Tobacco giant Philip Morris International is partnering with IBM in an effort to advance the industrial applications of systems biology and computational modeling.
The initiative, called Industrial Methodology for Process Verification in Research, or IMPROVER, kicked off this week with the Diagnostic Signature Challenge — the first of several challenges planned over the next four years.
IMPROVER builds upon similar challenge initiatives in the academic world — such as the IBM-led DREAM (Dialogue on Reverse Engineering Assessment and Methods) project and the CASP (Critical Assessment of Protein Structure Prediction) initiative — but is intended to focus on the verification of processes that would be of use in the industrial setting, according to the project organizers.
Hugh Browne, R&D scientific spokesperson for PMI, told BioInform that the effort grew out of the company's internal systems biology research, which is directed toward the aim of developing new tobacco products that are "less risky" than those it markets today.
PMI views systems biology and computational modeling as a promising method for predicting the health risks of these products as a complement to clinical studies, but the company's scientists have been frustrated that there is currently no "standard method of verifying their conclusions," Browne said.
As a result, he said the company began working with IBM in 2009 with the aim of organizing something along the lines of DREAM, but targeted specifically toward the needs of industry.
Browne noted that systems biology approaches have applications in a range of industrial fields, including biopharmaceuticals, nutrition, environmental safety, and consumer product development. As such, he believes that any effort to help companies assess their methods would be of great interest in the commercial world, since such tools have been lacking to date.
"Although industry shares many of the same needs for validation as academia, a methodology for verifying research is needed in the industrial setting that recognizes both speed and protection of proprietary data constraints, as well as the importance of market considerations and consumer protection," researchers from PMI, IBM, and elsewhere noted in a paper describing their vision for IMPROVER, which was published in Nature Biotechnology last September.
Browne explained that IMPROVER participants will not be required to disclose the fine details of their methods if they fear that it will compromise their intellectual property position. "We want to attract the broadest possible community," including commercial firms who may consider one another to be competitors, he said. "IP is important, so if participants feel they need to protect that, then they should do that."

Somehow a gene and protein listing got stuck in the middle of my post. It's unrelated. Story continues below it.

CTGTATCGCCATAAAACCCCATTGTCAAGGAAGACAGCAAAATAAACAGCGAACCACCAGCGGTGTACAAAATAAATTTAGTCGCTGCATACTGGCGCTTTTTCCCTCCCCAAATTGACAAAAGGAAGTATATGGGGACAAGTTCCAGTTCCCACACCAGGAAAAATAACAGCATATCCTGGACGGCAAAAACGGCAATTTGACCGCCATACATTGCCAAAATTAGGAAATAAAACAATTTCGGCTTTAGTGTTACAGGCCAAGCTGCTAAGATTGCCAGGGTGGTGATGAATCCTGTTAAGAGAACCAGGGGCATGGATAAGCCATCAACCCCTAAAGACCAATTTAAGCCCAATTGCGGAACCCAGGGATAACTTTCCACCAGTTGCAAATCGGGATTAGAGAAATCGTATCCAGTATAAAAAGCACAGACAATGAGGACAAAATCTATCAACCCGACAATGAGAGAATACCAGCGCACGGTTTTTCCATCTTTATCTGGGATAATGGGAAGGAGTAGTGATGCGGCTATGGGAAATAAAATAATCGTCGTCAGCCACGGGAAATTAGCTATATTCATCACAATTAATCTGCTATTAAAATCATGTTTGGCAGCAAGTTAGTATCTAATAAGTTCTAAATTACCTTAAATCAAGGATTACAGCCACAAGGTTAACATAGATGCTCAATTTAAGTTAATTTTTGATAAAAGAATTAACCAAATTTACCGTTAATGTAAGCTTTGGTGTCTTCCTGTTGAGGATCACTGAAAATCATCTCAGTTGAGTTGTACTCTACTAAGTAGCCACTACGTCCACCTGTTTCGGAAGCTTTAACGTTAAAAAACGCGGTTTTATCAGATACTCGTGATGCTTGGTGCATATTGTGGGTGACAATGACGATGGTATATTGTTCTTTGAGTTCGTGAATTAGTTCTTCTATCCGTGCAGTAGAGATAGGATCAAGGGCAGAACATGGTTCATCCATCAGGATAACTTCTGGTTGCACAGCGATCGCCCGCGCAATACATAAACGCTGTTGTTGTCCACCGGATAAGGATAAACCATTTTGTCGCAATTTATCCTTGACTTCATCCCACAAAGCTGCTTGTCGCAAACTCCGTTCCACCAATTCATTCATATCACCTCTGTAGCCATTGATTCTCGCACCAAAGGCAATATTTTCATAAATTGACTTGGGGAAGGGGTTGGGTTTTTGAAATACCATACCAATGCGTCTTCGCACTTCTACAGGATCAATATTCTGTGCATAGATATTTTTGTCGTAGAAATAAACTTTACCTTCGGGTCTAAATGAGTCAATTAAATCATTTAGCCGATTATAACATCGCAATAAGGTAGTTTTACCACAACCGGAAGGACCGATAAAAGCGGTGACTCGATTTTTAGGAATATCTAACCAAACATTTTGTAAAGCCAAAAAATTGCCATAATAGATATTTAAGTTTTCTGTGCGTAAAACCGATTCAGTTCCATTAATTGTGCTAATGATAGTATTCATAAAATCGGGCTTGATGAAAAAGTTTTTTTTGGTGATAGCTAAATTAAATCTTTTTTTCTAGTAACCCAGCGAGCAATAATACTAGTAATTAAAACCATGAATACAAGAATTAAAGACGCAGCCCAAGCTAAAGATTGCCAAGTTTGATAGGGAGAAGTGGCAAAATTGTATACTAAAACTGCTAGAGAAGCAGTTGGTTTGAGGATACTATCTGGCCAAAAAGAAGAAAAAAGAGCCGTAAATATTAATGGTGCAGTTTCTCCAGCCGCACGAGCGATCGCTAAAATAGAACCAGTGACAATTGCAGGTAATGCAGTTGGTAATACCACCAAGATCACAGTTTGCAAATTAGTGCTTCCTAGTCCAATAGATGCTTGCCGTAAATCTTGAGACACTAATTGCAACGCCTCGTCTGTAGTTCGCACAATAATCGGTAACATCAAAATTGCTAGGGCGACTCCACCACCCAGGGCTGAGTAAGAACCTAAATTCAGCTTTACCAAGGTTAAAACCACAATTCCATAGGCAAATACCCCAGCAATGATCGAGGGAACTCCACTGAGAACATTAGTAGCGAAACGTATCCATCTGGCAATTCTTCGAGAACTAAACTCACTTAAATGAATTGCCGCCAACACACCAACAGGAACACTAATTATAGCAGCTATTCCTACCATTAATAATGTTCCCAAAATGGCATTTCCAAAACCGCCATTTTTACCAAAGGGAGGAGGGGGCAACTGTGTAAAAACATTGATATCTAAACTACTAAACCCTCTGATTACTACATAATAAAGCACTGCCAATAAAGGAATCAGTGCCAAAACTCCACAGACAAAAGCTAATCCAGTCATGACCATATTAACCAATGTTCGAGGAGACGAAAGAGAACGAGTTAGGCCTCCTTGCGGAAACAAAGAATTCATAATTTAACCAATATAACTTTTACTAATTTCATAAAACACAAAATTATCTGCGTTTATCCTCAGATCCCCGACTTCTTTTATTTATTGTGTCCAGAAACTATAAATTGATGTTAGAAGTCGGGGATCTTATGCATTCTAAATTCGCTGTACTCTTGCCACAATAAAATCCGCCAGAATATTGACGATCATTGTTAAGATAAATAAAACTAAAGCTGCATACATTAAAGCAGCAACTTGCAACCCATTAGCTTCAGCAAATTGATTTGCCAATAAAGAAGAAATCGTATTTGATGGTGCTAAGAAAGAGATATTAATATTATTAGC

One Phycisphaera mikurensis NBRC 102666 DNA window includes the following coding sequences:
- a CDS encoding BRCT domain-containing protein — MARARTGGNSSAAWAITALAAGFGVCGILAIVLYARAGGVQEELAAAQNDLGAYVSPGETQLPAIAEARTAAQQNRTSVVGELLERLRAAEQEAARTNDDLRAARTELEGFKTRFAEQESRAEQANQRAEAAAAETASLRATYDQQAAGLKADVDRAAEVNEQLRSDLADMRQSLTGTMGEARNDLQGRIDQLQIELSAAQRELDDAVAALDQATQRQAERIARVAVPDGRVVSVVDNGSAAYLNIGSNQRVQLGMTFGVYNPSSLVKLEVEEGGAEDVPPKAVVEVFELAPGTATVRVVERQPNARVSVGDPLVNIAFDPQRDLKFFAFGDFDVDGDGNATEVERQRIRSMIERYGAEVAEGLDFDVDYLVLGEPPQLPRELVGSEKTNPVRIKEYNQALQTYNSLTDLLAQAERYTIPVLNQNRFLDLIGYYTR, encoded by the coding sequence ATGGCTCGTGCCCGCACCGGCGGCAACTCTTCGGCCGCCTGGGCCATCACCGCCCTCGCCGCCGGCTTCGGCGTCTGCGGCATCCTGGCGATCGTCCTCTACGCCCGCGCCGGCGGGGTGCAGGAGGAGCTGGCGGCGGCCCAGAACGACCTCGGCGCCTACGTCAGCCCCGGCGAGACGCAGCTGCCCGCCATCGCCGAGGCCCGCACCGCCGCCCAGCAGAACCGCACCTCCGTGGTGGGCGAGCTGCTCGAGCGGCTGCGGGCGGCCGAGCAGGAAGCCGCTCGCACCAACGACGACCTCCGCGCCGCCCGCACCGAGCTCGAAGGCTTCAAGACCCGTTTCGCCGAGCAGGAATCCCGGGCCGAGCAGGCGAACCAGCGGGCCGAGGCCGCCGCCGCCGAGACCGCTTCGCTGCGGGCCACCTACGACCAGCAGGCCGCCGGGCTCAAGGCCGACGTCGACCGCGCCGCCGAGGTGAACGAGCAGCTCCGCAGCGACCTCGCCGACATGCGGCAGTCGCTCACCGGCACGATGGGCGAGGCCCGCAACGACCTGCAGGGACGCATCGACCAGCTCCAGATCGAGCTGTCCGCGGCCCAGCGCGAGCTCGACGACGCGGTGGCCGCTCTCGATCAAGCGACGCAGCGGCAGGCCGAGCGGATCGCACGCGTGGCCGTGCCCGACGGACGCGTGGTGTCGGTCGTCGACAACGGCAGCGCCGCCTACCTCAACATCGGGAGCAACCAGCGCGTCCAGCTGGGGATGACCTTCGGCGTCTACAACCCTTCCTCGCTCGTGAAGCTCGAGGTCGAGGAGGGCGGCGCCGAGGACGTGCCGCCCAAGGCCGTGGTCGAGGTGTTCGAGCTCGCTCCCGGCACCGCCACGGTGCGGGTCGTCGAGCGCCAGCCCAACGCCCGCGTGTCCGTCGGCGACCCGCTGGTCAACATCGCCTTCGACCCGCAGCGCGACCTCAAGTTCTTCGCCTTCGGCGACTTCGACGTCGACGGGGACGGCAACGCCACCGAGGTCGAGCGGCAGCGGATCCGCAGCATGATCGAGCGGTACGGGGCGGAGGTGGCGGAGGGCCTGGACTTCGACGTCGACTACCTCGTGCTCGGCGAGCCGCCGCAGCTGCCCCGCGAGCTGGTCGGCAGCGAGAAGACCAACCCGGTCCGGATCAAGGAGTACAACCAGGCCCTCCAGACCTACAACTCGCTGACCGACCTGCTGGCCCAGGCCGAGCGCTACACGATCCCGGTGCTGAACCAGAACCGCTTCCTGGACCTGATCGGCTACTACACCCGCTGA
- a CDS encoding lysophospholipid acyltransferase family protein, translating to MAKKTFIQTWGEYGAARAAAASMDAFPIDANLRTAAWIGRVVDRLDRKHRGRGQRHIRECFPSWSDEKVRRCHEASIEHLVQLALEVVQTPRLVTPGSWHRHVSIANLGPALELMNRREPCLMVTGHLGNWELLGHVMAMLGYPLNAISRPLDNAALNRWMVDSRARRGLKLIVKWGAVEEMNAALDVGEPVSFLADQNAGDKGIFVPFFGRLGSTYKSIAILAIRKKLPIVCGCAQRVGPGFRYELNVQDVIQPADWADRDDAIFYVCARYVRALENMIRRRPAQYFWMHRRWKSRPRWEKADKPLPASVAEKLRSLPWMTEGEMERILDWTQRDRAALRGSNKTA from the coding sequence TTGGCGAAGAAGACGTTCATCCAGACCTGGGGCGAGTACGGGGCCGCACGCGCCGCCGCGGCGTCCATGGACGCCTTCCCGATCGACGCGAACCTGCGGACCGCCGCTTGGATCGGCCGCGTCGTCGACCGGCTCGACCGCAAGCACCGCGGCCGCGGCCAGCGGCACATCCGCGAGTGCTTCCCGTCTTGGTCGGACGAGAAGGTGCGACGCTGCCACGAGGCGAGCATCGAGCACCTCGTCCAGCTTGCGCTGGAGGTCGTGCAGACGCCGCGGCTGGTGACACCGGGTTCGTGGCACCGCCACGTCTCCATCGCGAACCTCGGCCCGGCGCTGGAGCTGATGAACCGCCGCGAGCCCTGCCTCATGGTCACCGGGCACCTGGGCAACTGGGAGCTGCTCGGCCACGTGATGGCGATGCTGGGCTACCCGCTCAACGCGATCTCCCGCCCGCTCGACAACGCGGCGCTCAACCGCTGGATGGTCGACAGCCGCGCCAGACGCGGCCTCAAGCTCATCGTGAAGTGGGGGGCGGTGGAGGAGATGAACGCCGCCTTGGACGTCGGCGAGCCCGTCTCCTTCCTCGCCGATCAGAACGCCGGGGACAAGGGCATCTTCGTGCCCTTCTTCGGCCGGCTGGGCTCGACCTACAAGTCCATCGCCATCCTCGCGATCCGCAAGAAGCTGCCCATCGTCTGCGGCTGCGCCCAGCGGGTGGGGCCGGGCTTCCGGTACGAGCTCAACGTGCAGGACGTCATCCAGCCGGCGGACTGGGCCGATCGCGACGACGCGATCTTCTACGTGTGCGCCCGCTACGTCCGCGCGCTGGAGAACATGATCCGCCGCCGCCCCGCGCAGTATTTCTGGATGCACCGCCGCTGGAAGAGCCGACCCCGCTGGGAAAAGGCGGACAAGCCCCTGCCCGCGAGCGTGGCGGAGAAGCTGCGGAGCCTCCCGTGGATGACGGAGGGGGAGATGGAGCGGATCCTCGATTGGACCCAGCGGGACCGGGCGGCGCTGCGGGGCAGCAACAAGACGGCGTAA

He noted that neither PMI nor IBM will have any claim over any of the methods submitted to the challenge.
Browne said that the IMPROVER organizers view the challenge as a complement to the peer-review process, not a replacement for it. Computational methods published in the literature often include self-assessment against competing methods, but this approach can lead to bias through selective reporting of performance or cherry picking of the best metrics.
An objective, external evaluation framework could help other researchers more easily determine the best computational methods for their needs, he noted.
Joerg Sprengel, senior managing consultant at IBM, added that the IMPROVER framework might even be of interest to publishers themselves since it would provide a third-party means of evaluating the performance of computational methods.
The First Challenge
The goal of the first IMPROVER task — the Diagnostic Signature Challenge — is to assess and verify computational methods used to classify clinical samples based on gene expression data. The challenge comprises four sub-challenges — covering psoriasis, lung cancer, chronic obstructive pulmonary disease, and multiple sclerosis — and is open to academic and research teams or individuals.
Participants will be provided with a training data set in order to build their classifiers. They will test their methods against unpublished datasets containing diseased and normal tissue.
Classifiers will be assessed by an independent panel of scientists from academia and industry. The winner of each challenge will receive a cash award of $50,000. Results of the project will also be published in a peer-reviewed journal.
IBM's Sprengel said that he hopes to see participants apply their methods to all four sub-challenges with the aim of finding a solution that "does well in all cases," though he noted that teams can also select a single sub-challenge.
He added that the IMPROVER organizers decided to kick off the challenge with transcriptomes data because they wanted to "start simple." Researchers have been developing gene expression classifiers for well over a decade, he noted, so it was a logical starting point for the new initiative. "We didn't want to make too complicated a hurdle" for the first challenge, he said.
Future challenges will likely include other types of data, including proteomics, metabolomics, and next-gen sequencing data, he said, though he noted that those details have not yet been decided.
Registration for the Diagnostic Signature Challenge is open now and the submission deadline for predictions is May 30.
The IMPROVER organizers plan to begin evaluating the submissions in June, and will announce the winners at the end of that month. Awards will be presented at a symposium to be held in New York Aug. 28-29.
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